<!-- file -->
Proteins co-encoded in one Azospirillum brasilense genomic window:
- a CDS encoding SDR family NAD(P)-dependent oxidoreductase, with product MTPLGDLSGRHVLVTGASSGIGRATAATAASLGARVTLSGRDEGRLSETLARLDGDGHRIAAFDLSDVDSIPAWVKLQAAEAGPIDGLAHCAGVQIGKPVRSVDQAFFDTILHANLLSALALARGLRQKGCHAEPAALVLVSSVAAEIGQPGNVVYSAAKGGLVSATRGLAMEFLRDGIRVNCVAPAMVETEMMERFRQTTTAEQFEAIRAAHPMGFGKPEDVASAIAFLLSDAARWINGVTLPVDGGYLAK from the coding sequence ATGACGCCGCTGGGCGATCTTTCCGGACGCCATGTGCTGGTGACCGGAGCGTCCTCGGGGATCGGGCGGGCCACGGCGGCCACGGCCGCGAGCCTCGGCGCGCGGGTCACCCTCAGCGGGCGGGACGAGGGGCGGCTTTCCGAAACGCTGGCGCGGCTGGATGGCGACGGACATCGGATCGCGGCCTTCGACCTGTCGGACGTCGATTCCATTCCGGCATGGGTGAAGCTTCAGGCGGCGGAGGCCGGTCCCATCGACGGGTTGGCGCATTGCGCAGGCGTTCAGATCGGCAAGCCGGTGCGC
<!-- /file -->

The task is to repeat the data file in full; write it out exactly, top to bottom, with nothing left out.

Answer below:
Proteins co-encoded in one Azospirillum brasilense genomic window:
- a CDS encoding SDR family NAD(P)-dependent oxidoreductase, with product MTPLGDLSGRHVLVTGASSGIGRATAATAASLGARVTLSGRDEGRLSETLARLDGDGHRIAAFDLSDVDSIPAWVKLQAAEAGPIDGLAHCAGVQIGKPVRSVDQAFFDTILHANLLSALALARGLRQKGCHAEPAALVLVSSVAAEIGQPGNVVYSAAKGGLVSATRGLAMEFLRDGIRVNCVAPAMVETEMMERFRQTTTAEQFEAIRAAHPMGFGKPEDVASAIAFLLSDAARWINGVTLPVDGGYLAK from the coding sequence ATGACGCCGCTGGGCGATCTTTCCGGACGCCATGTGCTGGTGACCGGAGCGTCCTCGGGGATCGGGCGGGCCACGGCGGCCACGGCCGCGAGCCTCGGCGCGCGGGTCACCCTCAGCGGGCGGGACGAGGGGCGGCTTTCCGAAACGCTGGCGCGGCTGGATGGCGACGGACATCGGATCGCGGCCTTCGACCTGTCGGACGTCGATTCCATTCCGGCATGGGTGAAGCTTCAGGCGGCGGAGGCCGGTCCCATCGACGGGTTGGCGCATTGCGCAGGCGTTCAGATCGGCAAGCCGGTGCGC